Also set for cancellation is the election for the two open seats on the Tanque Verde Unified School District Governing Board. With only two candidates qualified for the ballot, after one dropped out last month, there isn't much point in going through the motions.
The supervisors will also vote on agreeing to sell Arizona Industrial Authority Bonds to finance a $14 million apartment complex to help low-to-moderate income renters older than 55.
The 70-unit complex would be built at 1346 N. Stone Ave., and apparently cost $200,000 per single-bedroom, single-bathroom apartment.
That's about $300 to $400 per square foot. That's what four-bedroom homes in the Sam Hughes Neighborhood are going for.
By the way, these boards administer funds collected through "special taxing districts," so they have a job to do. People looking to get a taste of political experience might want to check out one of those boards.
Growth is back
A couple Southwest Side rezonings are also on the agenda as growth and the associated concerns seem poised to return to the forefront of county politics.
One near West Valencia Road and South Cardinal Avenue would allow for 273 lots on 61 acres. Current zoning allows for just 73 units.
The project conforms to the general plan, which is a land-use guide designating the types of projects the county would like to see built. However, rezonings are specific to the project, rather than the best use of the land.
The Planning and Zoning Commission voted 4-3 to deny the rezoning, which often spells a project's doom without revisions.
Neighbors are split on the project, as some told the commission the project would lead to more flooding and others thought it would add needed infrastructure to the area.
Another project faces different problems as the Wong Family Trust seeks to a rezoning on South Camino De La Tierra and West Valencia Road.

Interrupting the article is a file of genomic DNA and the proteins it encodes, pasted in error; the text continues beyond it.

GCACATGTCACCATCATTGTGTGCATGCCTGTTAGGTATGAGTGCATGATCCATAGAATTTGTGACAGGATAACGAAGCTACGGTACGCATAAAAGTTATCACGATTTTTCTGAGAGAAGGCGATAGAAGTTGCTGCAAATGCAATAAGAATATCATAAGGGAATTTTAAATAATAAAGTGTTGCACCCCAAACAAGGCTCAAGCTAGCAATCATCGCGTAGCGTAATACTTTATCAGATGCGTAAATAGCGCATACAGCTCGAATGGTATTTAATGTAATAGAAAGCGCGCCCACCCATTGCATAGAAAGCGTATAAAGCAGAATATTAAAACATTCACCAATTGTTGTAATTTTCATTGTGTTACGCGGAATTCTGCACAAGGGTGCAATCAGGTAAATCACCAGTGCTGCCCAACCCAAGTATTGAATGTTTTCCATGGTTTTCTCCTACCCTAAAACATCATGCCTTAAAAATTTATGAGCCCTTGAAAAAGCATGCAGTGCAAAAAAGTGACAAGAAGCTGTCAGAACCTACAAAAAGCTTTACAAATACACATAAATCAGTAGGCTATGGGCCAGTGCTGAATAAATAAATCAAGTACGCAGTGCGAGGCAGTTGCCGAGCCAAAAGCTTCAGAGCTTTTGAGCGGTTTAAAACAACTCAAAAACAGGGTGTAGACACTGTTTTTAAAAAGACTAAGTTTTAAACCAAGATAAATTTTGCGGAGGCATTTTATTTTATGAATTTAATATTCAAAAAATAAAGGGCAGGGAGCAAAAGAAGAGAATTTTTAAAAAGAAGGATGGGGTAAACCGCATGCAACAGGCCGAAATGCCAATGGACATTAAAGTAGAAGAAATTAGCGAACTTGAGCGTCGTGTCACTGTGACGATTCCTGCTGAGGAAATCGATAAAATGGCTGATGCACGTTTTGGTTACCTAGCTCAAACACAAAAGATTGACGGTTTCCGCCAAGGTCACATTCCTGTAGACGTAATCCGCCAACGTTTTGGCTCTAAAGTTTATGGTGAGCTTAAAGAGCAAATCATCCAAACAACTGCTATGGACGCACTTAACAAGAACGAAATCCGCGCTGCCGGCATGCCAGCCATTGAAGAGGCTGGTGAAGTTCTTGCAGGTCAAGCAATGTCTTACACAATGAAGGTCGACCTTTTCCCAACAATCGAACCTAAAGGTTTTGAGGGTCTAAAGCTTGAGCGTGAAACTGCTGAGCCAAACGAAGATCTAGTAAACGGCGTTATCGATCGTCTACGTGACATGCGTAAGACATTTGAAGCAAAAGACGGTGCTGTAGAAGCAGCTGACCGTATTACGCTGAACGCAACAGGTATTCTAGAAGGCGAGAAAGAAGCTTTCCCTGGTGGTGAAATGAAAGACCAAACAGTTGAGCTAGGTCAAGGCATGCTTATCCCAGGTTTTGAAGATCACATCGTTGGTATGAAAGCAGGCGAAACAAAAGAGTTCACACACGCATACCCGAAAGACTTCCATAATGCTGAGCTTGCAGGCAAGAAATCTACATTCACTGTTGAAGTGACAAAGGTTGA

The proposed rezoning would turn a 30-lot subdivision into a 143-lot high-density project.
The county has identified this part of town as ripe for high-density growth and the Planning and Zoning Commission voted to recommend approval of the project. The county staff is satisfied it's concerns have been addressed.
However, neighbors are making the wheel squeak. Of the 30 plus comments received, 27 opposed the project and 2 supported it.
The area already has multiple apartment complexes (which Tucson needs) but this project would add to the troubles that can be created by high-growth. Neighbors are most concerned about traffic, drainage and the loss of desert habitat.
Elections and personnel
The Elections Department will give an after-action report on the primary election's use of voting centers instead of precinct voting, which the county had previously used.
Under the new system, any voter can stop into any voting center and ask for a ballot, which will be printed up based on their address.
In a memo to the Board of Supervisors, County Administrator Jan Lesher said the primary proceeded like a Sonoran chub – just swimmingly.
A few problems cropped up but they were quickly fixed, Lesher told the board in the memo.
On a related elections note, Lesher is recommending that the supervisors approve the appointment of Toni Hellon to the Election Integrity Commission. She would replace longtime Republican member Benny White.
The county is also looking to beef up vacation time for its work force.
The policy put forward by senior county administration would add five days off, across-the-board. New hires would get 17 days, instead of 12 and those with 15 years on the job would get 26 days rather than the 21 days they now get.
Yeah, when it comes to labor, this is still a workers' market.
Supervisor Steve Christy is asking for an update to the county's personnel policy. Specifically, he wants to know whether unvaccinated county workers will face the same prospects for promotion.